Good questions. All I know is that Cusack’s direct address to the camera and his self-reflective narration of his failed relationships doesn’t seem nearly as effective now, at least in the first part of the film, as Woody Allen’s “Annie Hall,” which was made 23 years earlier, or Rob Reiner’s “When Harry Met Sally . . .,” which came out 11 years before this Stephen Frears film. Based on a novel by Nick Hornby, it’s one of the few Hornby novels that didn’t find its way onto Hugh Grant’s plate, and while Cusack holds his own, the film itself seems to have lost a step or two, relying too much on the gimmick of narration when the plot itself and the scenes that advance it seem less intriguing this time around and the dialogue less clever.

Cusack plays Rob Gordon, owner of a record store located in an unsavory area of Chicago, whose love affairs with vinyl are considerably more successful than his relationships with women. The most recent woman to dump him prompts a tortured walk down memory lane as he recounts his most painful break-ups . . . and tries to look up some of them in order to figure out what he’s doing wrong.

At his used record store—Championship Vinyl—two eccentric employees (Jack Black and Todd Louiso) bide their time by making up Top Five lists and poking fun of the occasional customers that the store draws. Two shoplifting teens (Chris Rehmann, Ben Carr) are the bane of their existence. But the focus is on Rob (Cusack), and his character arc involves him working through past mistakes and finally arriving at some conclusions that will help him try to reconnect with one of his former girlfriends.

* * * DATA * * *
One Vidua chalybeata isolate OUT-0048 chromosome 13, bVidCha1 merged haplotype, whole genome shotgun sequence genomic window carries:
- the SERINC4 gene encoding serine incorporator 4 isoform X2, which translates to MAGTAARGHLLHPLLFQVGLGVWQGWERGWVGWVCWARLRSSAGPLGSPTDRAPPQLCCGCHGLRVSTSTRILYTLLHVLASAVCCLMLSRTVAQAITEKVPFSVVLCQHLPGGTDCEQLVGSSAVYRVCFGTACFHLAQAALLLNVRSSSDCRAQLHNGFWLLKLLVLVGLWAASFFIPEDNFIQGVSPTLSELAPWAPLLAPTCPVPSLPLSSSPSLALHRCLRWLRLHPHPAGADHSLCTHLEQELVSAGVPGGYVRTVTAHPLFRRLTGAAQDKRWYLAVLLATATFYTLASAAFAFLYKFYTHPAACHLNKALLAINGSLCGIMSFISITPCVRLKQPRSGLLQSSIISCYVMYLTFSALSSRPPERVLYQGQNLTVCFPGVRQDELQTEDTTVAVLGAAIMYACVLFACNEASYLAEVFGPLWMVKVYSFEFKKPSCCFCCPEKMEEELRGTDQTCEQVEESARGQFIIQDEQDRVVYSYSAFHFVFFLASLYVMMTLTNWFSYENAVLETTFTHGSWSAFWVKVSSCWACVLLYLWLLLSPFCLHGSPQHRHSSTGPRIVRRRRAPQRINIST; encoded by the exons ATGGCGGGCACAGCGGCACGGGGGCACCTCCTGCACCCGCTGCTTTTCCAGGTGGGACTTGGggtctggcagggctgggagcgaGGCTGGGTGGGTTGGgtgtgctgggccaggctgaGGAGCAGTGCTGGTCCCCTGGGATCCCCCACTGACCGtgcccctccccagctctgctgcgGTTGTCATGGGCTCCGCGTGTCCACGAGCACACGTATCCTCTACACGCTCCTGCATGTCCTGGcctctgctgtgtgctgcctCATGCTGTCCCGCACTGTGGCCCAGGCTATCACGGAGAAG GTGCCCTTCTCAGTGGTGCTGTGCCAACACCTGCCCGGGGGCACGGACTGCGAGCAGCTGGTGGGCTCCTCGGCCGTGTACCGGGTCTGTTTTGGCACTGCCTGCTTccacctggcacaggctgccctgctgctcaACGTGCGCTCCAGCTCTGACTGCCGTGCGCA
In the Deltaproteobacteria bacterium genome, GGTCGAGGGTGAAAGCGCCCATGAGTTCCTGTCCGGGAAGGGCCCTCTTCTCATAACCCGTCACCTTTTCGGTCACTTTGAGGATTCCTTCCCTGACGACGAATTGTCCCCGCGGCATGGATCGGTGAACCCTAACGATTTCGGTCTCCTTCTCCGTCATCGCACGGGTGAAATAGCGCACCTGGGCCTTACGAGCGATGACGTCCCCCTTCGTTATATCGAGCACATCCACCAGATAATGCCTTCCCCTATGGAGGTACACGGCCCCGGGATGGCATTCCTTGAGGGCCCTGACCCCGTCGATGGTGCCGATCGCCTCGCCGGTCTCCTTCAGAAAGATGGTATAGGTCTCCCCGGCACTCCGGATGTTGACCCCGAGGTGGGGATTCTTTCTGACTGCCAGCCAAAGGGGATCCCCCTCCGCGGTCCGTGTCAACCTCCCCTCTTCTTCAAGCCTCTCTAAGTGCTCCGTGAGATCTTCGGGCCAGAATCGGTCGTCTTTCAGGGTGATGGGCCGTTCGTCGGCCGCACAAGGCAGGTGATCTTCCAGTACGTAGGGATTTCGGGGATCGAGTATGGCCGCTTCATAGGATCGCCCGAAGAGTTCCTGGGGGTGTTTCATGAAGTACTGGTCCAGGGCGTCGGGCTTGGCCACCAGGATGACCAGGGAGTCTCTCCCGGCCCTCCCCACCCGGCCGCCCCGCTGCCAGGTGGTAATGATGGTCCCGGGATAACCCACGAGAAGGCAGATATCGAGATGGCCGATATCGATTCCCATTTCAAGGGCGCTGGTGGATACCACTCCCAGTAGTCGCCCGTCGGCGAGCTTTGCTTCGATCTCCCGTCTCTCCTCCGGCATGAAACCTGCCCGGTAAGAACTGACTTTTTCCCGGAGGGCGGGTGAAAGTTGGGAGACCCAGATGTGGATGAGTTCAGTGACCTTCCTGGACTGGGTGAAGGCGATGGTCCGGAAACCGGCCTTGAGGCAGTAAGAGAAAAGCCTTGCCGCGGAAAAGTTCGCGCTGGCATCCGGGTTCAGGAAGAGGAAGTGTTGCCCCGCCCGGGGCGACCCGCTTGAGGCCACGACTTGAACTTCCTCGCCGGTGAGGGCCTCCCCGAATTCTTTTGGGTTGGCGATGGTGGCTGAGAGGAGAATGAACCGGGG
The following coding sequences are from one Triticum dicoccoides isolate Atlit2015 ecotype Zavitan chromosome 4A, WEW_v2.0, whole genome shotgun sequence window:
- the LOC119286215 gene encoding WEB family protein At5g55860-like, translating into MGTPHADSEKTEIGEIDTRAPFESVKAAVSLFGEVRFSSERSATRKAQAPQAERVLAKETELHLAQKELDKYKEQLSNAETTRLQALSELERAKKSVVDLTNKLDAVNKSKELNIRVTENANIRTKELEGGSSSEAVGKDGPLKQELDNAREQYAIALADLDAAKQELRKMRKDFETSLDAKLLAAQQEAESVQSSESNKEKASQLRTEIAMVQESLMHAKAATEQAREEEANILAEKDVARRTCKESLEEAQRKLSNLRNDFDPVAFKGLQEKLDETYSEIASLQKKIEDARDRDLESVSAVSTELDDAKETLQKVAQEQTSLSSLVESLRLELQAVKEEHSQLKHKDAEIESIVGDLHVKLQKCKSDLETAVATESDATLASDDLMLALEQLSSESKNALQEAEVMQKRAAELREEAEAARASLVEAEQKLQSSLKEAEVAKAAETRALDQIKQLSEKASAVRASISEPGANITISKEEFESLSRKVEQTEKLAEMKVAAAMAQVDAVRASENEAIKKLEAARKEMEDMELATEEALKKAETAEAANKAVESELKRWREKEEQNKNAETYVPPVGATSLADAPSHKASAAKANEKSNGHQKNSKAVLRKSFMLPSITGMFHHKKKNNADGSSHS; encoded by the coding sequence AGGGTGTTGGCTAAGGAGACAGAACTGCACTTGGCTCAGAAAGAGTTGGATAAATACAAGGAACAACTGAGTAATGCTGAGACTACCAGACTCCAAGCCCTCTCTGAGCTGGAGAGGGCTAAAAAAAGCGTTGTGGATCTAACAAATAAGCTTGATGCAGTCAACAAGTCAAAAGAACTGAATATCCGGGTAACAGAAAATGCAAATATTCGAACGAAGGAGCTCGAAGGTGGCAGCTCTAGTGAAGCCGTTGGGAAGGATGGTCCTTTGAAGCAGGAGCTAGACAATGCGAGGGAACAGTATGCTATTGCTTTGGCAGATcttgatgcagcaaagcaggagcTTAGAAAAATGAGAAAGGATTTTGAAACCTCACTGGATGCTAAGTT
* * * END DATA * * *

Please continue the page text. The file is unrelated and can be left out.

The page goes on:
As I said, while the second half is a pleasure, it’s the first half that’s less impressive. I’ve seen this deadpan narrator with the bottled-up angst so many times that I looked to the lines and the minor characters to see me through. I remembered Black and his quirky counterpart being far more off-the-wall than they seemed this time around, and not nearly as funny. Does that mean it’s a bad film? No, no, not at all. I remembered that first half being more impressive than it struck me now, but that just means instead of an exceptional film it’s now better than average.